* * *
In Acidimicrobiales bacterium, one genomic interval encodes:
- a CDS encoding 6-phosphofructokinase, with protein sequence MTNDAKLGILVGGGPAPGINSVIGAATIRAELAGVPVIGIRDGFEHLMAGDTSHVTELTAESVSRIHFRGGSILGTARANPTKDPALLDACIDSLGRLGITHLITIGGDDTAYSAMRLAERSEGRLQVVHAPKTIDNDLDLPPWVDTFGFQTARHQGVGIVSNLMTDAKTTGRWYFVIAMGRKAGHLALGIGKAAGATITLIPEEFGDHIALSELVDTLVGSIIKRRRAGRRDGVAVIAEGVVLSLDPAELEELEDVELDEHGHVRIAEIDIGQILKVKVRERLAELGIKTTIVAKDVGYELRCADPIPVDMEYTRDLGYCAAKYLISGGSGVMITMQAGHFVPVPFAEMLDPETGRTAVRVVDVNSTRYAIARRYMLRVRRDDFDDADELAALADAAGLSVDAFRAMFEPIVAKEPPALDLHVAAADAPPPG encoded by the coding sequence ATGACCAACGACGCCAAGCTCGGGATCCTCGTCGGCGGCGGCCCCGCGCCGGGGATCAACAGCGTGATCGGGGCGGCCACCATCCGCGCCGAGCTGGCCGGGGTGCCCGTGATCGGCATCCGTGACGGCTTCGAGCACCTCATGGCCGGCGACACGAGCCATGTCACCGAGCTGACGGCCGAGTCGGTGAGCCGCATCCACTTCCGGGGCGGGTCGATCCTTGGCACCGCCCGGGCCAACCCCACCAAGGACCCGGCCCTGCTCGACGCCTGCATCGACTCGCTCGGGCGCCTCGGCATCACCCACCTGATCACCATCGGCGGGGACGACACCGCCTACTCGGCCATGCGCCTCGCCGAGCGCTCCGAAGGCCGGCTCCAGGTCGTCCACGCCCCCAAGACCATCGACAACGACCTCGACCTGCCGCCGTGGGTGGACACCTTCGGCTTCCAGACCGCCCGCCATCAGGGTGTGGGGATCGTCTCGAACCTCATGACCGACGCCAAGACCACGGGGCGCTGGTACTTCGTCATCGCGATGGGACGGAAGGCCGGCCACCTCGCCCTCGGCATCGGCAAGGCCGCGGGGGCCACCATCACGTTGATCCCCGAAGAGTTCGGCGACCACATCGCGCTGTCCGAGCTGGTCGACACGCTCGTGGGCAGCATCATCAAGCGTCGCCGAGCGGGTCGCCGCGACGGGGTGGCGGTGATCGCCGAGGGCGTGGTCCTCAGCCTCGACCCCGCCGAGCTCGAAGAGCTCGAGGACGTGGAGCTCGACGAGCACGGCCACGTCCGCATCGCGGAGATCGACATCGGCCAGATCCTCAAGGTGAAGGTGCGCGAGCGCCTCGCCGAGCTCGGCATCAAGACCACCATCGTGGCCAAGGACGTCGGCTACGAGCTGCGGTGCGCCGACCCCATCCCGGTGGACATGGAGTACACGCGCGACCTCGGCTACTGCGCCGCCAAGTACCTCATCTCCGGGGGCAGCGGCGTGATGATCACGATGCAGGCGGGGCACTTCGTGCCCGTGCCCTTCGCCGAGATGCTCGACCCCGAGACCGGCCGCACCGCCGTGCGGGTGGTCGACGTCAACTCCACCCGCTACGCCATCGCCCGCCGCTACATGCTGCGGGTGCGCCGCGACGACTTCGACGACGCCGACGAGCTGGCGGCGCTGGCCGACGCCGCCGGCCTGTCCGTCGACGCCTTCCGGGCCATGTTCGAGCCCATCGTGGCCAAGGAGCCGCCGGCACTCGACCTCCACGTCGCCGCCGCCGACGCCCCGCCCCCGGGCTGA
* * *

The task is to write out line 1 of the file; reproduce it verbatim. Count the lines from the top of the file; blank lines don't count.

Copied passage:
In Acidimicrobiales bacterium, one genomic interval encodes: